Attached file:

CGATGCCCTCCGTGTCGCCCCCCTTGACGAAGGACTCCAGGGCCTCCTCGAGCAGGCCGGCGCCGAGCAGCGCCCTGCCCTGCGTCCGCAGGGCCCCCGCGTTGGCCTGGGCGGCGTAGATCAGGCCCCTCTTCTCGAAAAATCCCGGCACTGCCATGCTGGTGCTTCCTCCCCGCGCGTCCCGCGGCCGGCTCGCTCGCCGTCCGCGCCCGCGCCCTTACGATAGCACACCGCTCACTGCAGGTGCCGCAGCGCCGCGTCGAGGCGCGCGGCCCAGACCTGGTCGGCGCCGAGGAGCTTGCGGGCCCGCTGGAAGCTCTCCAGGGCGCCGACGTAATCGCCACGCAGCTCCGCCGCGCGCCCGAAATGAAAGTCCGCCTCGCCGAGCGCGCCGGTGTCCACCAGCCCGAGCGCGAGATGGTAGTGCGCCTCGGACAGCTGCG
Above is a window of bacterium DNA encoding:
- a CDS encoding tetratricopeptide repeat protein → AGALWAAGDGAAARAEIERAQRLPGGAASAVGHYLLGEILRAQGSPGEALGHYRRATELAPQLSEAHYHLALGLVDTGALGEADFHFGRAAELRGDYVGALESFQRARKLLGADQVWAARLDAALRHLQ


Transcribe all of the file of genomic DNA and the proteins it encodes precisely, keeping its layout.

CGATGCCCTCCGTGTCGCCCCCCTTGACGAAGGACTCCAGGGCCTCCTCGAGCAGGCCGGCGCCGAGCAGCGCCCTGCCCTGCGTCCGCAGGGCCCCCGCGTTGGCCTGGGCGGCGTAGATCAGGCCCCTCTTCTCGAAAAATCCCGGCACTGCCATGCTGGTGCTTCCTCCCCGCGCGTCCCGCGGCCGGCTCGCTCGCCGTCCGCGCCCGCGCCCTTACGATAGCACACCGCTCACTGCAGGTGCCGCAGCGCCGCGTCGAGGCGCGCGGCCCAGACCTGGTCGGCGCCGAGGAGCTTGCGGGCCCGCTGGAAGCTCTCCAGGGCGCCGACGTAATCGCCACGCAGCTCCGCCGCGCGCCCGAAATGAAAGTCCGCCTCGCCGAGCGCGCCGGTGTCCACCAGCCCGAGCGCGAGATGGTAGTGCGCCTCGGACAGCTGCG
Above is a window of bacterium DNA encoding:
- a CDS encoding tetratricopeptide repeat protein → AGALWAAGDGAAARAEIERAQRLPGGAASAVGHYLLGEILRAQGSPGEALGHYRRATELAPQLSEAHYHLALGLVDTGALGEADFHFGRAAELRGDYVGALESFQRARKLLGADQVWAARLDAALRHLQ